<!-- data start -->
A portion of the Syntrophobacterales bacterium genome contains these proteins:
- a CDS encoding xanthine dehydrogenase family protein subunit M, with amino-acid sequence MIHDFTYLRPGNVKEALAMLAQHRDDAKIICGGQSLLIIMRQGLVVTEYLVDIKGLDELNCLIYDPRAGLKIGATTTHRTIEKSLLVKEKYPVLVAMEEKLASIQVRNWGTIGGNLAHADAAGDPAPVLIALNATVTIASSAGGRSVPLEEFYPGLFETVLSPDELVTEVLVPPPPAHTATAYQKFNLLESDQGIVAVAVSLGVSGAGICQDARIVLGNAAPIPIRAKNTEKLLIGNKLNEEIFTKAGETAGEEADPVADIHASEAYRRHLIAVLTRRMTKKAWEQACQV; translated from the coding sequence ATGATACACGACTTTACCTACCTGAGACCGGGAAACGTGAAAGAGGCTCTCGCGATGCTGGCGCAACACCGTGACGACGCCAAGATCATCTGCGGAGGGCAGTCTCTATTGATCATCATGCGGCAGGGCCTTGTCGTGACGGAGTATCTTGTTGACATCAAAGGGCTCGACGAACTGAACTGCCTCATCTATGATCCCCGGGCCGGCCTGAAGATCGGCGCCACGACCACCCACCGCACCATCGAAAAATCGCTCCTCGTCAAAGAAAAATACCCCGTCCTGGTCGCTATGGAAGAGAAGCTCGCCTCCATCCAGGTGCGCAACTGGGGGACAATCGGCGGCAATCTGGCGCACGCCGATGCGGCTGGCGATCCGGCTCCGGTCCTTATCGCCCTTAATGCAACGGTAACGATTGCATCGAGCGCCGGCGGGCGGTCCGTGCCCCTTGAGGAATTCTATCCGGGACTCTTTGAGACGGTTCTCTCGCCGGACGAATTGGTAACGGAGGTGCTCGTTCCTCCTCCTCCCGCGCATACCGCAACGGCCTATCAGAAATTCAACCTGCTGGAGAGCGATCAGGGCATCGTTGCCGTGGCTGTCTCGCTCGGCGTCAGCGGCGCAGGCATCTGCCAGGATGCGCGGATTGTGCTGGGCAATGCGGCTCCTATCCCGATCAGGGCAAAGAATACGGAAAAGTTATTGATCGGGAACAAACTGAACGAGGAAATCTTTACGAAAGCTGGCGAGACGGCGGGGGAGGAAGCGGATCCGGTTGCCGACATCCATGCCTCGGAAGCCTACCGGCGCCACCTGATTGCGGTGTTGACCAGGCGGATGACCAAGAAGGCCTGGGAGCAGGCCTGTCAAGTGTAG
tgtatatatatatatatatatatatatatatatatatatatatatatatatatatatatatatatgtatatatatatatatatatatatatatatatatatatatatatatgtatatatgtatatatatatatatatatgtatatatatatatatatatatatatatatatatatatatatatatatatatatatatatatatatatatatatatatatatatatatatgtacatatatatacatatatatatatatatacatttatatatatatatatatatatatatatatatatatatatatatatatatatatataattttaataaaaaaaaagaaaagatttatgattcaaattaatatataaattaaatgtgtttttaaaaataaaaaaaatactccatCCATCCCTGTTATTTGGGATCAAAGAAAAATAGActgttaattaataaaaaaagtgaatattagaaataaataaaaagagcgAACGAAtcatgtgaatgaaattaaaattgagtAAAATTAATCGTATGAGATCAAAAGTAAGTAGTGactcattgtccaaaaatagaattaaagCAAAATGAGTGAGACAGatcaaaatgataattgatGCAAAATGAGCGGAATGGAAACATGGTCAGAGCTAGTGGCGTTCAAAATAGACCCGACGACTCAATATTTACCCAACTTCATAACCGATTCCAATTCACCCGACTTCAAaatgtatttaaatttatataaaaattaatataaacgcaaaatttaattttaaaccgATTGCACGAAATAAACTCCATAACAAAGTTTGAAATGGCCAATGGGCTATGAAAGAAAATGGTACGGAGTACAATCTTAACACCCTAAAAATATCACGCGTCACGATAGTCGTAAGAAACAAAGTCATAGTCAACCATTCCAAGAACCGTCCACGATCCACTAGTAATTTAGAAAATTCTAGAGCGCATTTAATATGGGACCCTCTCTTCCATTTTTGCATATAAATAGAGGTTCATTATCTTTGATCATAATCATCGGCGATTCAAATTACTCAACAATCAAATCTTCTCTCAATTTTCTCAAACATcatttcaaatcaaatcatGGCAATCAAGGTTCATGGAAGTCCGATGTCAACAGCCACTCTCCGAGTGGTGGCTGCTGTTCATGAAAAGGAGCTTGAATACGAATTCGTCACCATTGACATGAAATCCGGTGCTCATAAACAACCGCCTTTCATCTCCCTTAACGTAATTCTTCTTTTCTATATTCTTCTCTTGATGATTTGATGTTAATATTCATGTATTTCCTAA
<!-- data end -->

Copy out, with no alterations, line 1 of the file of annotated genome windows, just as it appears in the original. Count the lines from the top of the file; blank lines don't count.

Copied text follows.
A portion of the Syntrophobacterales bacterium genome contains these proteins: